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MTD 6/7: Tax Administration

November 7, 2016

The consultation on “Making Tax Digital: Tax Administration” seems to me to be a huge missed opportunity.  It reminds me of when I was working comms for the introduction of the CIS (Construction Industry Scheme) in 2003 or 4 or so, and a colleague from the “door kicking” end of HMRC came to see me.  They objected to CIS, and particularly to the verification process for subcontractors, where subcontractors would provide their name and two numbers and have their status “verified” as eligible either for gross payment or payment under deduction.  Where are we going to get the evidence to prosecute fraudulent claims to gross status, my door-kicking colleague argued, since they would no longer be able to seize the cards that were previously issued to subcontractors and prosecute the holders of forged and stolen ones?

Those of you with long memories of CIS will recall that one of the points of the 2005 scheme was to “design out” the opportunities for fraud in the old scheme – in other words, putting my door-kicking friend out of work was a feature, not a bug!

So with the Tax Administration consultation, I see the dead hand of someone wedded to HMRC’s powers as they stand at present, unable to see that a radical new scheme is a chance to “design out” the quirks and infelicities of  the current rules of administration.

Yes, yes, obviously powers and safeguards have to go hand in hand, so if you fiddle with one you have to fiddle with the other.   And obviously there’s a sunk cost for accountants in learning how the existing rules work so the easiest way forward is to look at the existing rules for putting in a tax return and, essentially, file off the words “tax return” and replace them with “annual summary”.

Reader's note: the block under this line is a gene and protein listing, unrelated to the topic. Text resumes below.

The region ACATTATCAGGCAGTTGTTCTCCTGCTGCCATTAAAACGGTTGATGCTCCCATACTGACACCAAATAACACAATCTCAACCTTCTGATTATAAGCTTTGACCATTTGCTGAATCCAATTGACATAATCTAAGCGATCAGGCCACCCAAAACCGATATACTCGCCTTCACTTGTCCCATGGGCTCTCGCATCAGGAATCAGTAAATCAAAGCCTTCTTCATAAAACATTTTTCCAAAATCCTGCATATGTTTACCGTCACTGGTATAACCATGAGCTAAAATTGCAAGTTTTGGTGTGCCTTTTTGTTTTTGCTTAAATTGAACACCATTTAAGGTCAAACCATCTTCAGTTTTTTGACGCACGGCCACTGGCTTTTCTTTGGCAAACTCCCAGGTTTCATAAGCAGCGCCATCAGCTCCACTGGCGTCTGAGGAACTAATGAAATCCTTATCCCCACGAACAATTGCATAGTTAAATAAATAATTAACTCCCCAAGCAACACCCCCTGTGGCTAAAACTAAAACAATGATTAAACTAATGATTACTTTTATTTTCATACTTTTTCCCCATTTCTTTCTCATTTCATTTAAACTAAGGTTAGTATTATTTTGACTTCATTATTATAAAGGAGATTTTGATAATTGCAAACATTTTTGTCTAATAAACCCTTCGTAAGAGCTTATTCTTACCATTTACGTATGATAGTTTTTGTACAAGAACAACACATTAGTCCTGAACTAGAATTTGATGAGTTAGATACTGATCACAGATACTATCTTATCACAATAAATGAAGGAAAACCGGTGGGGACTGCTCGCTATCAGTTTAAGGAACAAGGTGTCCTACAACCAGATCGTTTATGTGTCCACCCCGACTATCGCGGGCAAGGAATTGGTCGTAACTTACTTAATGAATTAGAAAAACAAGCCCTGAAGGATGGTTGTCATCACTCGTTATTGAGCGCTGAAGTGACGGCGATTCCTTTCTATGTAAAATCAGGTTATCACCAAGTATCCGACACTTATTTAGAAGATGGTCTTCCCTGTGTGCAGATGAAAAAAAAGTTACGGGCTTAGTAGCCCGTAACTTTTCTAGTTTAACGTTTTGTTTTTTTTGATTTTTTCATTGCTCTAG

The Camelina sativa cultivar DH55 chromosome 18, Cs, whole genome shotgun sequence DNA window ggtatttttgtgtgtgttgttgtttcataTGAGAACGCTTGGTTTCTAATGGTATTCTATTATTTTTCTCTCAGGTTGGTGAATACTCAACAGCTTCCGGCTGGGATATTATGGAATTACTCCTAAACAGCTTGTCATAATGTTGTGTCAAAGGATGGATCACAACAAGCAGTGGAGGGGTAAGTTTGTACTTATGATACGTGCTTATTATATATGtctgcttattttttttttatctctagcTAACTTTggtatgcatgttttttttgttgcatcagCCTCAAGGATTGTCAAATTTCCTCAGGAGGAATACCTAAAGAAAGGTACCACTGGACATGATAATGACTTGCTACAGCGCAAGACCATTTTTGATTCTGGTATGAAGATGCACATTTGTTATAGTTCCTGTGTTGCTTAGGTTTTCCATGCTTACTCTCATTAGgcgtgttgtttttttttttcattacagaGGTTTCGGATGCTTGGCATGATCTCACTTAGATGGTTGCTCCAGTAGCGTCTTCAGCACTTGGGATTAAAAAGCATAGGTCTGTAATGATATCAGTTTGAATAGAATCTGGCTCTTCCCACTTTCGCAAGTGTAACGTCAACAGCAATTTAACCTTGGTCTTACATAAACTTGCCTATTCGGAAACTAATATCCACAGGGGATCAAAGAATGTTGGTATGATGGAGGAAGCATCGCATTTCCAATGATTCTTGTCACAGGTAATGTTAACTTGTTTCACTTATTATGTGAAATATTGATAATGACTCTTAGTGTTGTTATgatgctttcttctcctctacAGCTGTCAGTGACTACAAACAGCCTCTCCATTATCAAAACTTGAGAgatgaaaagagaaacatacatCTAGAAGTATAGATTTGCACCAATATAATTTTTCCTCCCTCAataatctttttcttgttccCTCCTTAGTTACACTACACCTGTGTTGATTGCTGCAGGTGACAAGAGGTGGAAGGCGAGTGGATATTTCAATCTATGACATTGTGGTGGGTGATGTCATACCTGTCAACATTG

But most small traders don’t have a clue how the current rules work (that’s why they have accountants, d’oh!) so if you are going to build a system where you’re trying to design accountants out of the process you might as well design them out of the administrative rules, too.

That isn’t what we’re doing, you say, HMRC?  Well make your mind up.  Do you want a system where it’s the poor bloody taxpayer who has to do their own bookkeeping on an app every day and press the “send the results to HMRC” button every quarter?  Or are you going to leave agents embedded in the system?  Because those who deal with clients currently entitled to put in three line accounts are likely to give you three line quarterly summaries and then produce a set of accounts when the requirement to “finalise” the entries kicks in.

What do you want, HMRC, and why do you want it?  It’s a poor show that we’re this far into the process and I for one have very little idea.

 

 

(And, on the impact assessment point again, look at question 6.1, below the cut, which essentially says “please do an impact assessment for us” and at 6.2, which might as well read “and please do an equality impact assessment too while you’re at it”.  For shame, HMRC!)

Question 2.1: Do you agree that compliance legislation should be amended to
replicate current enquiry powers into the Self Assessment return to the End of
Year declaration?
Question 2.2: Do you agree that current HMRC and customer safeguards
should also be maintained?
Question 2.3: Are there any other options for preserving HMRC’s current
enquiry powers in MTD?

Question 2.4: Do you agree with the proposed approach to replicate HMRC’s
compliance powers for determinations, corrections, information powers and
discovery assessments?
Question 2.5: Do you have any other comments on how compliance powers
need to change to transition to MTD?

 

Question 3.1: Do you agree that 12 months is an appropriate length of time to